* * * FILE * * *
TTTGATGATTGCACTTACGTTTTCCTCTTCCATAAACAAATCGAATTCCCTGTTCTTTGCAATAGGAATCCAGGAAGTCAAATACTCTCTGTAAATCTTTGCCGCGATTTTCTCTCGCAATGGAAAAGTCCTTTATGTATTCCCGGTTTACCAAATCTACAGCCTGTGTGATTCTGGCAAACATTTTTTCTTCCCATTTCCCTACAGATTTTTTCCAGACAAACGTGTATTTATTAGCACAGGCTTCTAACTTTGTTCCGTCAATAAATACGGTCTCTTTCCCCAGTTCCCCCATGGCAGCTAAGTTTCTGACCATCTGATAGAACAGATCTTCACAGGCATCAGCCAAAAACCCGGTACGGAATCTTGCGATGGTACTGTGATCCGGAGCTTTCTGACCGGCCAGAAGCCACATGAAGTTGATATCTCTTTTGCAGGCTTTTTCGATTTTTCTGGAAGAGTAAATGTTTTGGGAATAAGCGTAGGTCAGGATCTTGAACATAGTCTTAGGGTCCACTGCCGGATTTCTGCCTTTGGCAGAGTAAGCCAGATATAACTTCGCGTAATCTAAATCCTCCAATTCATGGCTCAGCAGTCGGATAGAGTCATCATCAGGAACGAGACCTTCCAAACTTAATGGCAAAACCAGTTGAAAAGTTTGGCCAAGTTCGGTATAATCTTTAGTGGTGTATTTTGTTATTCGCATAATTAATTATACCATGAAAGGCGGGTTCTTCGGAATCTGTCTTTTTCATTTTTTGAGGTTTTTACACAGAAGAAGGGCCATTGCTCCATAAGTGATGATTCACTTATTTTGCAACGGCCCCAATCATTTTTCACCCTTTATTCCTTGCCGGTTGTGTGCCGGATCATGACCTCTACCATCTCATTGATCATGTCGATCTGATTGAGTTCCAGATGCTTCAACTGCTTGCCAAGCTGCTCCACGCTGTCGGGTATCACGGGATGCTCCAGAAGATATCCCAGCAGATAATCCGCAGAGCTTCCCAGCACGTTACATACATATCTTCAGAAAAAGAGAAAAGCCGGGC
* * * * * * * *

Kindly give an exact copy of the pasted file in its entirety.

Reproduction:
TTTGATGATTGCACTTACGTTTTCCTCTTCCATAAACAAATCGAATTCCCTGTTCTTTGCAATAGGAATCCAGGAAGTCAAATACTCTCTGTAAATCTTTGCCGCGATTTTCTCTCGCAATGGAAAAGTCCTTTATGTATTCCCGGTTTACCAAATCTACAGCCTGTGTGATTCTGGCAAACATTTTTTCTTCCCATTTCCCTACAGATTTTTTCCAGACAAACGTGTATTTATTAGCACAGGCTTCTAACTTTGTTCCGTCAATAAATACGGTCTCTTTCCCCAGTTCCCCCATGGCAGCTAAGTTTCTGACCATCTGATAGAACAGATCTTCACAGGCATCAGCCAAAAACCCGGTACGGAATCTTGCGATGGTACTGTGATCCGGAGCTTTCTGACCGGCCAGAAGCCACATGAAGTTGATATCTCTTTTGCAGGCTTTTTCGATTTTTCTGGAAGAGTAAATGTTTTGGGAATAAGCGTAGGTCAGGATCTTGAACATAGTCTTAGGGTCCACTGCCGGATTTCTGCCTTTGGCAGAGTAAGCCAGATATAACTTCGCGTAATCTAAATCCTCCAATTCATGGCTCAGCAGTCGGATAGAGTCATCATCAGGAACGAGACCTTCCAAACTTAATGGCAAAACCAGTTGAAAAGTTTGGCCAAGTTCGGTATAATCTTTAGTGGTGTATTTTGTTATTCGCATAATTAATTATACCATGAAAGGCGGGTTCTTCGGAATCTGTCTTTTTCATTTTTTGAGGTTTTTACACAGAAGAAGGGCCATTGCTCCATAAGTGATGATTCACTTATTTTGCAACGGCCCCAATCATTTTTCACCCTTTATTCCTTGCCGGTTGTGTGCCGGATCATGACCTCTACCATCTCATTGATCATGTCGATCTGATTGAGTTCCAGATGCTTCAACTGCTTGCCAAGCTGCTCCACGCTGTCGGGTATCACGGGATGCTCCAGAAGATATCCCAGCAGATAATCCGCAGAGCTTCCCAGCACGTTACATACATATCTTCAGAAAAAGAGAAAAGCCGGGC